a strong showing earlier this year in the Colonial kept him going until his spectacular
Sunday finish in the McGladrey Classic.
Gainey played respectably the first three rounds with scores of 69-67-68, and began the
final day seven shots off the lead of Furyk and Love in a tie for 29th.
Three times on the first five holes, Gainey hit his approach to seven feet or closer. He
made two of the three putts for birdies, offsetting his one miss with a 40-footer on the
par-3 third. Gainey turned in 4-under after a birdie at the ninth from a fairway bunker,
and got to 5-under on the day with a 10-footer at the 11th.
At that point, Gainey was still two behind Love and Furyk, who were just beginning their
rounds. Gainey rolled in birdie putts of 12 feet on 13 and 20 feet on 14 to pull into a tie
for the lead, and holed a greenside bunker shot on the par-5 15th to move two in front.
Another 20-footer, this one at 16, concluded Gainey’s 5-under-for-4-holes stretch, and he
parred the final two holes for a course record 60, carding a 29 on the back nine.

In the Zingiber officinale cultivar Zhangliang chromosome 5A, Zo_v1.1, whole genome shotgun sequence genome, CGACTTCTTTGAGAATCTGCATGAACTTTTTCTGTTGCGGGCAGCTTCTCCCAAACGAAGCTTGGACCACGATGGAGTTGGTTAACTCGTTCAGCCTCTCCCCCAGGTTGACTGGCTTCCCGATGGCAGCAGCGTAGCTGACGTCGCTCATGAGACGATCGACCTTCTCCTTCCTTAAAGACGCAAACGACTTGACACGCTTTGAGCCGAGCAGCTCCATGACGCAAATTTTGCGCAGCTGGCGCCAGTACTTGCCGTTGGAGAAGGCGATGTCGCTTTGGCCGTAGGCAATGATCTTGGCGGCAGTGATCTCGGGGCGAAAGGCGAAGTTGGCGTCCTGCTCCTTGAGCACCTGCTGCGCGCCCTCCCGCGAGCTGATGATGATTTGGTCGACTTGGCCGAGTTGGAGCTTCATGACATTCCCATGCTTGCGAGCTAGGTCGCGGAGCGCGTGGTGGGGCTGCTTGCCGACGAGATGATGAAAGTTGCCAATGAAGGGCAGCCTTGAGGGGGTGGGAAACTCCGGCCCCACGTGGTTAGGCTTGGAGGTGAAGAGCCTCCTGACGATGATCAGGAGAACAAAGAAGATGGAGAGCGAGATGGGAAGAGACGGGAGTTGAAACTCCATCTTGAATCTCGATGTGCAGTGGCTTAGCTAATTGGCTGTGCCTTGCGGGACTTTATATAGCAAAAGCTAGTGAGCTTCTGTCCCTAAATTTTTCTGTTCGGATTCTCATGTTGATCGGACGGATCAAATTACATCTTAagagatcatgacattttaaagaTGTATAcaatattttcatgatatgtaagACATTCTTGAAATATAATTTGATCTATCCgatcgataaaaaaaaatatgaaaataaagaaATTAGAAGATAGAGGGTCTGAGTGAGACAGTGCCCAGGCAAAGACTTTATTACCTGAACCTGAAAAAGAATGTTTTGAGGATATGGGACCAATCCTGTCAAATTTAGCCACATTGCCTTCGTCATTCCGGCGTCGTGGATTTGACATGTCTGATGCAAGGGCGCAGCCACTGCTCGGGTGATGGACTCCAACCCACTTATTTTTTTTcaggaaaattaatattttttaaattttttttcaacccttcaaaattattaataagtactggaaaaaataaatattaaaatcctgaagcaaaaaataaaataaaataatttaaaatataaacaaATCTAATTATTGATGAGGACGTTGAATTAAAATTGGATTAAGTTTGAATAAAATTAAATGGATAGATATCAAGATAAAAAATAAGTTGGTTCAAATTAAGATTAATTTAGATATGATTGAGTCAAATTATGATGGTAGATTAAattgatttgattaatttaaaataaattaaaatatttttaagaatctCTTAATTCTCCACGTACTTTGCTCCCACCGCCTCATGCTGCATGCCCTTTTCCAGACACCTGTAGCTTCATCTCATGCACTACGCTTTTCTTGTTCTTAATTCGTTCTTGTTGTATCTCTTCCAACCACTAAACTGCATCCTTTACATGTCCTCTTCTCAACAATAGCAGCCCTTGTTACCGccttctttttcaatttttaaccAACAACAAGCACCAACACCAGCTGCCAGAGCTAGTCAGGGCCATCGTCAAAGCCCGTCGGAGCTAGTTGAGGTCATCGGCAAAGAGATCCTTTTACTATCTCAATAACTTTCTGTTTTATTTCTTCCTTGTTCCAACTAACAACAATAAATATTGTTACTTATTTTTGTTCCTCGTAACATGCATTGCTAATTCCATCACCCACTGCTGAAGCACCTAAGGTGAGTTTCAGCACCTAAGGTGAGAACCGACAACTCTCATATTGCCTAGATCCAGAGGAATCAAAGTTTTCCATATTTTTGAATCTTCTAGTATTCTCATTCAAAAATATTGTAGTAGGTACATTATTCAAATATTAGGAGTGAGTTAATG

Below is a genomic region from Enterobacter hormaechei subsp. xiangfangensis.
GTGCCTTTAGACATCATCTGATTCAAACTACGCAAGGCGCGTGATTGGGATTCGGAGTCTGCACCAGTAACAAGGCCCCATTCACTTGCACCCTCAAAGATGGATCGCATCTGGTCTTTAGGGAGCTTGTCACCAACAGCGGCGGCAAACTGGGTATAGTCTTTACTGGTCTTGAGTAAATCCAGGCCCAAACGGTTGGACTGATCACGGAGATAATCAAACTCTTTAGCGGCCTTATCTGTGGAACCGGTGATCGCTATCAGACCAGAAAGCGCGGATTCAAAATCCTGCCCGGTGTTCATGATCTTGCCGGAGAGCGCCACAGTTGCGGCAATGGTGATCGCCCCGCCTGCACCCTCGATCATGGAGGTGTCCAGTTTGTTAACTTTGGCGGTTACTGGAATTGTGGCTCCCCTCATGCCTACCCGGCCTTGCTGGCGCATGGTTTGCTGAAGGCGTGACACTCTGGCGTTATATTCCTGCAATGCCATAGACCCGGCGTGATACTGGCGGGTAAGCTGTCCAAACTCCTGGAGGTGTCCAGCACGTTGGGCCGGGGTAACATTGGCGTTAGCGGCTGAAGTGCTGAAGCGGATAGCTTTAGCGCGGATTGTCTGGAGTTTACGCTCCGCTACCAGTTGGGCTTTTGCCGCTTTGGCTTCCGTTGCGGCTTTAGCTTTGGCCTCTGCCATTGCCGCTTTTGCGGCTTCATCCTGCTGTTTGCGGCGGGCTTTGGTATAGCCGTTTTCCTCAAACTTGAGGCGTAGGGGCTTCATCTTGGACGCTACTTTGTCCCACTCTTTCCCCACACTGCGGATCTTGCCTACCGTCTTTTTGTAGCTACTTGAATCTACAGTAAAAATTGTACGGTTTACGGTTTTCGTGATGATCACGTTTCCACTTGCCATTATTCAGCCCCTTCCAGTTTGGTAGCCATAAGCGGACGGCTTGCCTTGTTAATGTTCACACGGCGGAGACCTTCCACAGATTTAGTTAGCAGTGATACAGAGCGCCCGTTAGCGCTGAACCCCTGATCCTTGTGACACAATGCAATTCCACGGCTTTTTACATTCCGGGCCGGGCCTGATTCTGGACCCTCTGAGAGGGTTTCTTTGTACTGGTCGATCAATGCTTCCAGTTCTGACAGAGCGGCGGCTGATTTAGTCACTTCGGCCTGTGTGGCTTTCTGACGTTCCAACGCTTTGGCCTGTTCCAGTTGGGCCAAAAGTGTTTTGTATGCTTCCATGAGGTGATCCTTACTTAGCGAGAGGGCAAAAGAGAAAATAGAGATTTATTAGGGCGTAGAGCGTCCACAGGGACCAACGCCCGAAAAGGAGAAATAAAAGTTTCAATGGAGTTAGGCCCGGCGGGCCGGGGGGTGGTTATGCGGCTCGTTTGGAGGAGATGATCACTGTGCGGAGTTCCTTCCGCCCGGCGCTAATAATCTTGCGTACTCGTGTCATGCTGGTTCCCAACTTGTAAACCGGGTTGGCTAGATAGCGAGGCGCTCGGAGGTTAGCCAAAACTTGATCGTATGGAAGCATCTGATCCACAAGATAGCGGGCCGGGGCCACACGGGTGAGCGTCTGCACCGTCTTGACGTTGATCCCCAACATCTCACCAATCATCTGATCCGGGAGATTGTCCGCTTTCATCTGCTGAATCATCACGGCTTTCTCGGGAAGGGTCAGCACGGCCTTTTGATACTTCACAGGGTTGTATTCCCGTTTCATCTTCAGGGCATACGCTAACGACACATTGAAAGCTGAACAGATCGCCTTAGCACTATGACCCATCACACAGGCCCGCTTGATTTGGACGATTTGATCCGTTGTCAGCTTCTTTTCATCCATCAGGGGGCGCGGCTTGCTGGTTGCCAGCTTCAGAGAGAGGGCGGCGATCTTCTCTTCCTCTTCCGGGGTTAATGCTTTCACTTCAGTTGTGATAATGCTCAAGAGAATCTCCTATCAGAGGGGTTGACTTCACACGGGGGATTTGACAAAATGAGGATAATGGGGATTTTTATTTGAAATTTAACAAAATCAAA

“All I did all day was try to make a lot of birdies. Because when you’re seven shots back,
your chances of winning a PGA tournament with the leaders Davis Love and Jim Furyk,
it’s not in your favor.”
The tournament featured a revolving door of leaders until Gainey’s final round explosion.
Youngster Bud Cauley and journeyman Marco Dawson shared the first round lead at
62, with Boo Weekley heading up a trio at 64. Toms and locals Love and Zach Johnson
opened with 65s.
Arjun Atwal shot 63 to take the 36-hole lead at 130, one ahead of Love and Furyk and
two in front of Toms and Cauley, who fell back with a 70. Dawson plummeted to 75. The
cut came at 1-under 139 with 88 players advancing to the weekend.
Love and Furyk both shot 66 on Saturday to tie for the lead at 13-under, two ahead of
Atwal and D.J. Trahan. Cauley was 5th at 10-under, with Georgia natives Will Claxton
and Charles Howell among a group at 9-under.
Howell, who closed with a 62 on the Seaside course two years ago to tie for 6th, was 4-
under for the day and within three of Gainey after birdies at 10 and 11. But he three-
putted three times on the next six holes and wound up tied for 7th at 11-under.